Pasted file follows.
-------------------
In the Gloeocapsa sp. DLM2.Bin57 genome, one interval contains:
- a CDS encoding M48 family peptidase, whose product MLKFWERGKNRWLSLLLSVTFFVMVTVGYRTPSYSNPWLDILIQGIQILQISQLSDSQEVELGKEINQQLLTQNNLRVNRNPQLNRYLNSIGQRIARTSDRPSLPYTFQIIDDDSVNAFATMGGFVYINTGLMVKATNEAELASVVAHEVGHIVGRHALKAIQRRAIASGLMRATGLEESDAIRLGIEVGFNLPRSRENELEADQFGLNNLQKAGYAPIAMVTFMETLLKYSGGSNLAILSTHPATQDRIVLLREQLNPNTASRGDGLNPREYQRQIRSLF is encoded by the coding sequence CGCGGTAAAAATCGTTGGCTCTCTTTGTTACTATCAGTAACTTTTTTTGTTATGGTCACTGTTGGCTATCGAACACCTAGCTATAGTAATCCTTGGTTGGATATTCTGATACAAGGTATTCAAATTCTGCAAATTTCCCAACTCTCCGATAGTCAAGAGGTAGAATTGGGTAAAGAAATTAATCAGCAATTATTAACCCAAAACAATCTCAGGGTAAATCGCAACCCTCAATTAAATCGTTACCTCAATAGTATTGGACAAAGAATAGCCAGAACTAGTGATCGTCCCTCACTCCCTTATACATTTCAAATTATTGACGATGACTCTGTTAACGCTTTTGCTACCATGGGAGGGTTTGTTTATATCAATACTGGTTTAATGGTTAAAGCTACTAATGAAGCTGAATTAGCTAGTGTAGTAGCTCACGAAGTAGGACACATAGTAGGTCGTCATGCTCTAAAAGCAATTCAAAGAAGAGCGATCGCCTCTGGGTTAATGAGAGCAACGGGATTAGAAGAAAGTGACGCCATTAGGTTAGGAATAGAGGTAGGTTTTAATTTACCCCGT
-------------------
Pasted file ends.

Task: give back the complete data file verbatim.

In the Gloeocapsa sp. DLM2.Bin57 genome, one interval contains:
- a CDS encoding M48 family peptidase, whose product MLKFWERGKNRWLSLLLSVTFFVMVTVGYRTPSYSNPWLDILIQGIQILQISQLSDSQEVELGKEINQQLLTQNNLRVNRNPQLNRYLNSIGQRIARTSDRPSLPYTFQIIDDDSVNAFATMGGFVYINTGLMVKATNEAELASVVAHEVGHIVGRHALKAIQRRAIASGLMRATGLEESDAIRLGIEVGFNLPRSRENELEADQFGLNNLQKAGYAPIAMVTFMETLLKYSGGSNLAILSTHPATQDRIVLLREQLNPNTASRGDGLNPREYQRQIRSLF is encoded by the coding sequence CGCGGTAAAAATCGTTGGCTCTCTTTGTTACTATCAGTAACTTTTTTTGTTATGGTCACTGTTGGCTATCGAACACCTAGCTATAGTAATCCTTGGTTGGATATTCTGATACAAGGTATTCAAATTCTGCAAATTTCCCAACTCTCCGATAGTCAAGAGGTAGAATTGGGTAAAGAAATTAATCAGCAATTATTAACCCAAAACAATCTCAGGGTAAATCGCAACCCTCAATTAAATCGTTACCTCAATAGTATTGGACAAAGAATAGCCAGAACTAGTGATCGTCCCTCACTCCCTTATACATTTCAAATTATTGACGATGACTCTGTTAACGCTTTTGCTACCATGGGAGGGTTTGTTTATATCAATACTGGTTTAATGGTTAAAGCTACTAATGAAGCTGAATTAGCTAGTGTAGTAGCTCACGAAGTAGGACACATAGTAGGTCGTCATGCTCTAAAAGCAATTCAAAGAAGAGCGATCGCCTCTGGGTTAATGAGAGCAACGGGATTAGAAGAAAGTGACGCCATTAGGTTAGGAATAGAGGTAGGTTTTAATTTACCCCGT